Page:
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KOTA KINABALU – In his interview with Catholic Sabah on 5 Nov 2015, Archbishop John Wong spoke candidly on his experience at the just- concluded Synod of Bishops on the Family. The Vatican’s synod on the family was opened by Pope Francis Oct 4 and closed on Oct 25. The theme of the synod was “The vocation and mission of the family in the Church and the modern world.” It followed the 2014 extraordinary synod on the family, which focused on pastoral challenges involved in family life. Archbishop Wong represented the Catholic Bishops Conference (CBC) for Malaysia, Singapore and Brunei. He heads the episcopal commission for Family Life.
When asked what struck him at the synod, the prelate said that the synod fathers had “no qualms” in acknowledging that many families are trying to live up faithfully to the vocation of the family in the face of struggles and “diminishing values” as laid down by the Church. He said he was struck by the openness of the synod fathers right from the beginning. The pope had encouraged the participants to speak freely and they did. Open discussions were fostered on many topics regarding families around the world.
The prelate shared that he found the present methodology a good one as it facilitated more dialogue among the participants. It was based on the “See-Judge-Act.” The synod was divided into three phases (1) listening to the current challenges facing the family; (2) discerning the vocation of the Christian family; and (3) exploring the mission of the family today. The results of the small group discussions (by language) were collected and presented to the plenary assembly.
The archbishop said that the synod went beyond his expectation. He had hoped that the synod would resolve many of the region’s tribunal hitches and that the Church would look more into strengthening the vocation of the family. Prior to the Synod, there was a lot of talk, argument, taking of sides for the traditionalists, moderates, and progressives, talks of conspiracy, etc. He was surprised by the peaceful atmosphere during the proceedings.
When asked on what he hoped the synod would help in the pastoring of families in the archdiocese, he said what came out strongly for his was the word “accompaniment.” The 94-paragraph report highlighted the role of pastors in helping the couples and families to understand church teaching, to grow in faith and take responsibility for sharing the Gospel by “accompanying” them. What it means is that the pastor has to be “close to the family as a travelling companion by assuming wisely differentiated attitudes, sometimes by staying close by their side and listening in silence in difficult times, at other times by indicating the path to follow, and the opportune time to follow, support and encourage.”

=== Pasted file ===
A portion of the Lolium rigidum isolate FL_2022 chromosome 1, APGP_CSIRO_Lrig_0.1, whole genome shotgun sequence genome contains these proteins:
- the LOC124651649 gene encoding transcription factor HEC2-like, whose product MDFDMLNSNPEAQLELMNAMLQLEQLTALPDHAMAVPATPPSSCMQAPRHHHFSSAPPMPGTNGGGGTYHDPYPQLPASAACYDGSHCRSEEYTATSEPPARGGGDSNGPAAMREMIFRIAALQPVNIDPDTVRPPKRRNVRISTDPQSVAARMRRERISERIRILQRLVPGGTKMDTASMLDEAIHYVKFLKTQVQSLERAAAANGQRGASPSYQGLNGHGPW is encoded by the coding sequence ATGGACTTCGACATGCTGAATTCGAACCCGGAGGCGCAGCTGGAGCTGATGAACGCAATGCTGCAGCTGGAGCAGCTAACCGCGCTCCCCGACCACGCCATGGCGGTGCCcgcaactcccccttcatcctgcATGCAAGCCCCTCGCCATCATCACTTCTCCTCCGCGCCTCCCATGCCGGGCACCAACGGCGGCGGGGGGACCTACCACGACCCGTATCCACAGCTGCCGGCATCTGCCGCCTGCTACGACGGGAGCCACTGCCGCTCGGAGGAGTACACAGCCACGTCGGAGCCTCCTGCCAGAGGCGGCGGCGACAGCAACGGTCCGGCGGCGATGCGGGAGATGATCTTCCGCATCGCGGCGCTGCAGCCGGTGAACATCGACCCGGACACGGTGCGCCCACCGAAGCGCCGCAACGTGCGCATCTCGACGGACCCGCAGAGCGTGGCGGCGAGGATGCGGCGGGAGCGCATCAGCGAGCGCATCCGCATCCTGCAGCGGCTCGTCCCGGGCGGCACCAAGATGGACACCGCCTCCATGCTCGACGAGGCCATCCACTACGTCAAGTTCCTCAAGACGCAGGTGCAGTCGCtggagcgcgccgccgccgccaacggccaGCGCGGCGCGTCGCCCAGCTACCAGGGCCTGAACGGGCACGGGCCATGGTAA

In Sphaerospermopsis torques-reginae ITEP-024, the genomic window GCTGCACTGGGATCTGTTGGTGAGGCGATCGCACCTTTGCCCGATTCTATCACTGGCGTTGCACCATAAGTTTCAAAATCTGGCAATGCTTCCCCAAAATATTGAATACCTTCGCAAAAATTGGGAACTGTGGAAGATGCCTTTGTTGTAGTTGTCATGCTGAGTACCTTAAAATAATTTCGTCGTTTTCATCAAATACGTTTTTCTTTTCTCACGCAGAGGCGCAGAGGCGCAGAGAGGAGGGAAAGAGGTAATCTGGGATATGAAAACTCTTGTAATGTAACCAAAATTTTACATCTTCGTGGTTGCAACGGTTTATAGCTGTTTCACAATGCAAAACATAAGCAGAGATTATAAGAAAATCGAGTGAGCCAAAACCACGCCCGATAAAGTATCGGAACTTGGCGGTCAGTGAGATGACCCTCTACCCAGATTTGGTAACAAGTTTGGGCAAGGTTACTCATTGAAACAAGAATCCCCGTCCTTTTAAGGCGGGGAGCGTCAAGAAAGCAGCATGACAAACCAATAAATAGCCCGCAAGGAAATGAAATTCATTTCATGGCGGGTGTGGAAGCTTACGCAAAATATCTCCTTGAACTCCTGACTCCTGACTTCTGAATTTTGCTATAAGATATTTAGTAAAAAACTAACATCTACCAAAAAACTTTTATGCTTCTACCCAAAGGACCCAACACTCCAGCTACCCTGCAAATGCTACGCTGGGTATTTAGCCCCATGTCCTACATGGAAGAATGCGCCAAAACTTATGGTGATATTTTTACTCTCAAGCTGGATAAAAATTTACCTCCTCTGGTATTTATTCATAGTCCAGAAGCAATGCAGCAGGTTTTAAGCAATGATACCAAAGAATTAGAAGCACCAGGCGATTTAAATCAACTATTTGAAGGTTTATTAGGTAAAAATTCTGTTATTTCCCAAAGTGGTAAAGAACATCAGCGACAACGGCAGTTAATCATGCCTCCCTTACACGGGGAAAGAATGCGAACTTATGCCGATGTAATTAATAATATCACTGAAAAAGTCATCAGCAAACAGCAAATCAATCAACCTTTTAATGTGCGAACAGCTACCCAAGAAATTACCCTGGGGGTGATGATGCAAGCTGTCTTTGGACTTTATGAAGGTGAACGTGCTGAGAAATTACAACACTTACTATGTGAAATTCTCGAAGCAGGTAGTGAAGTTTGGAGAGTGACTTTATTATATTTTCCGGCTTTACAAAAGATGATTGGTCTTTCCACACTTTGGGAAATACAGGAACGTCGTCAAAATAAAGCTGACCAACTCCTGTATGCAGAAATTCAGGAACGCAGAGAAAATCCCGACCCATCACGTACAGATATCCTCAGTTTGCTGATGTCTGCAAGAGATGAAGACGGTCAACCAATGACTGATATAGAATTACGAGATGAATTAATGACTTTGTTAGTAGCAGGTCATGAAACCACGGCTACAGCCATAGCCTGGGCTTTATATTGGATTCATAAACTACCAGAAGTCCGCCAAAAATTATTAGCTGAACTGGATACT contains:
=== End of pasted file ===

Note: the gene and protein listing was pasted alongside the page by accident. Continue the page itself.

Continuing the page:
He acknowledged that greater efforts must be made in the archdiocese to be with struggling families, children who are affected by family problems and worldly values, singles who are afraid to get married or fears of those who are preparing for marriage, those who have lost the theological values of marriage because of the struggle to make ends meet, those who are not looking at marriage as a vocation, those within the first five years of marriage, the elderly who have been rejected by society and considered as useless to society but whom the church should treasure, and the migrants who are struggling with family members left behind as well as the integration of family in the country of destination.
On the expected changes that are to come, the prelate admitted that the local Church has still a long way to go in helping the families under its care. However, plans are being finalised to redesign the pre-marriage course. For those who are married, a counselling centre has been set up at the cathedral parish. As for the ‘motu propio’ recently approved by Pope Francis to make the annulment process more accessible and less time consuming, its English translation is not yet ready. He expressed the hope that the bishops’ conference would discuss it further.
Regarding his intervention at the synod, Abp Wong said that he presented the proposal that the bishops’ conference be given the autonomy to deal with cases of mixed marriages in Malaysia, between Catholics and those of other faiths; in cases of failed marriages where the abandoning partner is a Muslim, and the non-Muslim spouse is legally prevented from reverting to her original faith even after the divorce. (Full transcript of the interview is published in the Nov 22 edition of Catholic Sabah).